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Financing equipment for your business? Read this first.

4 min read

image of woman operating large equipment

Regardless of what type of business you run, how many employees you have, or where your business is located, there’s one thing you can’t do without—equipment that works. Outdated or broken equipment can cause major operational challenges.

From laptops and POS systems to compactors and loaders, malfunctioning equipment will inevitably lead to production bottlenecks, a poor customer experience, and eventually a blow to your bottom line.

Despite its importance, replacing equipment isn’t always easy. The upfront costs can easily deplete your cash flow and leave you wondering how to move forward. The good news? You have options.

If you’re unable to cover the up-front costs of equipment repairs or replacements, then financing may be the best way to keep your business up and running.

What’s the best way to finance business equipment?

Like most decisions in business, one size does not fit all.  The best equipment financing for your business will depend on a variety of factors including your current finances and the type of equipment you need. Consider all your options before selecting one.

Businesses with cyclical sales are good candidates for short-term loans because it may help resolve temporary cash flow shortages. A short-term loan can help cover the gap if you are looking for funding to cover unpaid supplier bills and other expenses.

SBA funding

The Small Business Association (SBA) offers lots of financing options, including the SBA 7(a) loan program, which can be used to assist in equipment purchases. SBA 7(a) equipment loans are available for up to $5 million and are typically considered long-term loans with a term of ten years.

To be eligible for an SBA loan, you must operate as a for-profit business in the U.S. or its territories, meet the SBA’s definition of creditworthiness, and have what the SBA considers to be “reasonable owner equity to invest.”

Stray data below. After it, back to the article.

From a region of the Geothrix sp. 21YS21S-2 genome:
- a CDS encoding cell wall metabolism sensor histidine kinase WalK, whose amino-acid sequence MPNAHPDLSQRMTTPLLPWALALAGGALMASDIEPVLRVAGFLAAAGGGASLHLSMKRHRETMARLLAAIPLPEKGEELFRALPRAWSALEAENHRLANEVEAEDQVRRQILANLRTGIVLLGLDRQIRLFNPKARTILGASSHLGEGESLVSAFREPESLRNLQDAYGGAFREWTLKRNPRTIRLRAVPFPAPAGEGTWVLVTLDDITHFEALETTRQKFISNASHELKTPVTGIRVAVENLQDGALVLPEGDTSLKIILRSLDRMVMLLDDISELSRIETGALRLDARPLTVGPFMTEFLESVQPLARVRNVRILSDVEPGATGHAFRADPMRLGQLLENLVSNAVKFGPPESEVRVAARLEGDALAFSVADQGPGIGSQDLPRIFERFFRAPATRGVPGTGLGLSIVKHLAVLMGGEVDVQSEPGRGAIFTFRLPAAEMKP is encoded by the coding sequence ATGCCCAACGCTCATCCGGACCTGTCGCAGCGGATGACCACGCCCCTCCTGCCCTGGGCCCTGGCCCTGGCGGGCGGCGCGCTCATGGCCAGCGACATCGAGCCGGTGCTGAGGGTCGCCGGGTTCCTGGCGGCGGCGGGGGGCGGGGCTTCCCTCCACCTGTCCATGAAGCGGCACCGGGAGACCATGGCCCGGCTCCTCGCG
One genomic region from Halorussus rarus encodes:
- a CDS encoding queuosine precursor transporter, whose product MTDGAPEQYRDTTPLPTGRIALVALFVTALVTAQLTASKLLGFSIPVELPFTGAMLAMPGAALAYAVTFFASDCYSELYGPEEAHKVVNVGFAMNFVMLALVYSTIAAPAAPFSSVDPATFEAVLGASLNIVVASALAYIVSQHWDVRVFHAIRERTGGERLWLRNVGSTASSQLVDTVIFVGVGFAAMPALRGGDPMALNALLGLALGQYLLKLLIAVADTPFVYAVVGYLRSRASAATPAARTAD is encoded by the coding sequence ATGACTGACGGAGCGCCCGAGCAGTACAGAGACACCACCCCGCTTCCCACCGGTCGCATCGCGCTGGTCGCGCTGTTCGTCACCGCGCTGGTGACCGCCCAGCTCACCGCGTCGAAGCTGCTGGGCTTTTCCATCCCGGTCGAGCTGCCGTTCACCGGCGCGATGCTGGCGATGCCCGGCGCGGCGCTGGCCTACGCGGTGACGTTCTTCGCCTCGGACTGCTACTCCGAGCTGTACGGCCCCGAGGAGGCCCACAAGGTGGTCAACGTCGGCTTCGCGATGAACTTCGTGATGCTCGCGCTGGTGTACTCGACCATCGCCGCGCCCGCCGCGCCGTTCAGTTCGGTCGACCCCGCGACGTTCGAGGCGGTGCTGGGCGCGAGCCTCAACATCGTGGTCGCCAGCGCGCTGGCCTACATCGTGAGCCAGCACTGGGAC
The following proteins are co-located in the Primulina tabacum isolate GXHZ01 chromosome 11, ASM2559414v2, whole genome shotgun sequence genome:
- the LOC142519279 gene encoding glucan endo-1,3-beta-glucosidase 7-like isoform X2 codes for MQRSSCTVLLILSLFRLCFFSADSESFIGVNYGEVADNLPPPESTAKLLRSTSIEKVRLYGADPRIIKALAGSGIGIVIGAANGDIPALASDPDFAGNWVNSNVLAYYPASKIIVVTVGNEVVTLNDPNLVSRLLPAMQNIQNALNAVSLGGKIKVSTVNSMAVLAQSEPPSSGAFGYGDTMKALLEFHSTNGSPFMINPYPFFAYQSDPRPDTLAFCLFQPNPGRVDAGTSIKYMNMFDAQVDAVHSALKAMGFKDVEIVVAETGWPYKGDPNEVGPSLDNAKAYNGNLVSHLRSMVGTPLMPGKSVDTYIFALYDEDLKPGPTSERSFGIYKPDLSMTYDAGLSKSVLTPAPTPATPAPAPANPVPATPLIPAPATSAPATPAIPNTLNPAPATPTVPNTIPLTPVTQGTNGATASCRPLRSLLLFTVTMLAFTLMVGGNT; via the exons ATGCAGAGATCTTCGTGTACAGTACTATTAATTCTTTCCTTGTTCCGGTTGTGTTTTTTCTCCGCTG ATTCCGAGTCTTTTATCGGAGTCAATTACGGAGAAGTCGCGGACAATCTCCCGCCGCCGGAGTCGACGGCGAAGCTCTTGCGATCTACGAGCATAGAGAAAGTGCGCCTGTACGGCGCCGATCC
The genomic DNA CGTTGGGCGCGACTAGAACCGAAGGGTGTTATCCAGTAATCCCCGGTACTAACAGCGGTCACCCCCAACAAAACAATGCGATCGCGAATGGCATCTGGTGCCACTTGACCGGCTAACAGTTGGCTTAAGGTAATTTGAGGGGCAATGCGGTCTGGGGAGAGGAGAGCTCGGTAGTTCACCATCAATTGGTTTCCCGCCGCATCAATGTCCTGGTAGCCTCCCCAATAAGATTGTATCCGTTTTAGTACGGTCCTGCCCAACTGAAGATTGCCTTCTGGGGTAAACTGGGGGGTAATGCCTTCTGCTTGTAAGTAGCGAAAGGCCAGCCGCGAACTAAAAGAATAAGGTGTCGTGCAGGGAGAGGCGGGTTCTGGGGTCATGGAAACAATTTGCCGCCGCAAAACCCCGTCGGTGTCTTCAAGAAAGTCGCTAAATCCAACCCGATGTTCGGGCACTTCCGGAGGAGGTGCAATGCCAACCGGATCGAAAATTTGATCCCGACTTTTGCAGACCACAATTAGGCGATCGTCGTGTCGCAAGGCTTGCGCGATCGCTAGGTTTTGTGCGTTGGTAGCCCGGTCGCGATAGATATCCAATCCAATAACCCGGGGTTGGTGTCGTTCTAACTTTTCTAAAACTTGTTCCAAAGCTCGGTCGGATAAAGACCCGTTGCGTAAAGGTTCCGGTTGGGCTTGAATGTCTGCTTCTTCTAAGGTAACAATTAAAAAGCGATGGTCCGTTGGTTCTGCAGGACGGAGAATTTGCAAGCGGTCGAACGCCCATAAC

Keep in mind that SBA loans also take longer to process so you may need to wait several weeks or longer to make your equipment purchase.

Short-term business loans

Short-term business funding can be secured through traditional or online lenders. These days,  an increasing number of business owners are turning to online lenders for help.

Short-term business loans through a reputable lender can help you secure funds quickly and avoid a lengthy or overly complicated application process. Lending requirements are also typically less stringent than those associated with an SBA loan.

For example, QuickBooks Capital requires that applicants have a 620+ FICO score and show six months of activity within their QuickBooks account. Funding is available in as little as 1 – 2 business days after approval. Equipment purchases can be made quickly, as opposed to waiting several weeks.

As a short-term lending solution, these loans also allow you to purchase your equipment outright without waiting years to pay it off. This limits the risk that you’ll be “upside down”— or owing more than the equipment is worth—on your equipment financing.

What could you do with funding?

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What could you do with funding?

Get started
Desktop version or call 800.556.9145

Leasing

Though many business owners may prefer to own their equipment, leasing still represents a viable option. In this case, you rent the equipment in exchange for fixed, recurring payments. At the end of the lease, you can typically return, upgrade, or purchase the equipment.